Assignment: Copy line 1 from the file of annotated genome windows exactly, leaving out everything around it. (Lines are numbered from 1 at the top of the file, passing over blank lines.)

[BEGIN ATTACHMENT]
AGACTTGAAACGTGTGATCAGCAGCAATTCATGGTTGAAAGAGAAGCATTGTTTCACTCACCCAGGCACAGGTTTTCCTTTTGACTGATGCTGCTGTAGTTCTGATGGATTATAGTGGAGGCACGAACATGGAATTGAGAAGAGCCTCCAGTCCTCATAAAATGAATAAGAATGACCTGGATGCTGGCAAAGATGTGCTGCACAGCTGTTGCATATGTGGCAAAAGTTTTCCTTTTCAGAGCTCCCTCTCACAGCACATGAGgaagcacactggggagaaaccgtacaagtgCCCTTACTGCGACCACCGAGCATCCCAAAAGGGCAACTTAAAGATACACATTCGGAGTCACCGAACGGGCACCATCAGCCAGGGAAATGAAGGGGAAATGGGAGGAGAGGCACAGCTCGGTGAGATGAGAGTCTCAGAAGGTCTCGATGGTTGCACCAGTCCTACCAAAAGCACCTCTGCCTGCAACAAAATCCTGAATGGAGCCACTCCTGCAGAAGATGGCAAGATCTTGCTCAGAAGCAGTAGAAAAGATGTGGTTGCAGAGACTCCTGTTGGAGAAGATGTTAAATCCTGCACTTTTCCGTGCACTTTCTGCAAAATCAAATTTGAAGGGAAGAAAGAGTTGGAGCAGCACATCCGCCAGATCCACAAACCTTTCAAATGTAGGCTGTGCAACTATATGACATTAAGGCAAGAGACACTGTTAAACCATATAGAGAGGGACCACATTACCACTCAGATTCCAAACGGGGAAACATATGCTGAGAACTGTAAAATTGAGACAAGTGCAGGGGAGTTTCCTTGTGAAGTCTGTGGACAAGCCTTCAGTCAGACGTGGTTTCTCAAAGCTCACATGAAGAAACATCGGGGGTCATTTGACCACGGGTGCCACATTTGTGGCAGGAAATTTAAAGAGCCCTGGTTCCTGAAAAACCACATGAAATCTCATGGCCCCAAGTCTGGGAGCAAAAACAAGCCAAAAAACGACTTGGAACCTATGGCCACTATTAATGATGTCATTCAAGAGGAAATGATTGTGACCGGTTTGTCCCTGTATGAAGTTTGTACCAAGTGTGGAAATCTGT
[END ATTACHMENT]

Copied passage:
AGACTTGAAACGTGTGATCAGCAGCAATTCATGGTTGAAAGAGAAGCATTGTTTCACTCACCCAGGCACAGGTTTTCCTTTTGACTGATGCTGCTGTAGTTCTGATGGATTATAGTGGAGGCACGAACATGGAATTGAGAAGAGCCTCCAGTCCTCATAAAATGAATAAGAATGACCTGGATGCTGGCAAAGATGTGCTGCACAGCTGTTGCATATGTGGCAAAAGTTTTCCTTTTCAGAGCTCCCTCTCACAGCACATGAGgaagcacactggggagaaaccgtacaagtgCCCTTACTGCGACCACCGAGCATCCCAAAAGGGCAACTTAAAGATACACATTCGGAGTCACCGAACGGGCACCATCAGCCAGGGAAATGAAGGGGAAATGGGAGGAGAGGCACAGCTCGGTGAGATGAGAGTCTCAGAAGGTCTCGATGGTTGCACCAGTCCTACCAAAAGCACCTCTGCCTGCAACAAAATCCTGAATGGAGCCACTCCTGCAGAAGATGGCAAGATCTTGCTCAGAAGCAGTAGAAAAGATGTGGTTGCAGAGACTCCTGTTGGAGAAGATGTTAAATCCTGCACTTTTCCGTGCACTTTCTGCAAAATCAAATTTGAAGGGAAGAAAGAGTTGGAGCAGCACATCCGCCAGATCCACAAACCTTTCAAATGTAGGCTGTGCAACTATATGACATTAAGGCAAGAGACACTGTTAAACCATATAGAGAGGGACCACATTACCACTCAGATTCCAAACGGGGAAACATATGCTGAGAACTGTAAAATTGAGACAAGTGCAGGGGAGTTTCCTTGTGAAGTCTGTGGACAAGCCTTCAGTCAGACGTGGTTTCTCAAAGCTCACATGAAGAAACATCGGGGGTCATTTGACCACGGGTGCCACATTTGTGGCAGGAAATTTAAAGAGCCCTGGTTCCTGAAAAACCACATGAAATCTCATGGCCCCAAGTCTGGGAGCAAAAACAAGCCAAAAAACGACTTGGAACCTATGGCCACTATTAATGATGTCATTCAAGAGGAAATGATTGTGACCGGTTTGTCCCTGTATGAAGTTTGTACCAAGTGTGGAAATCTGT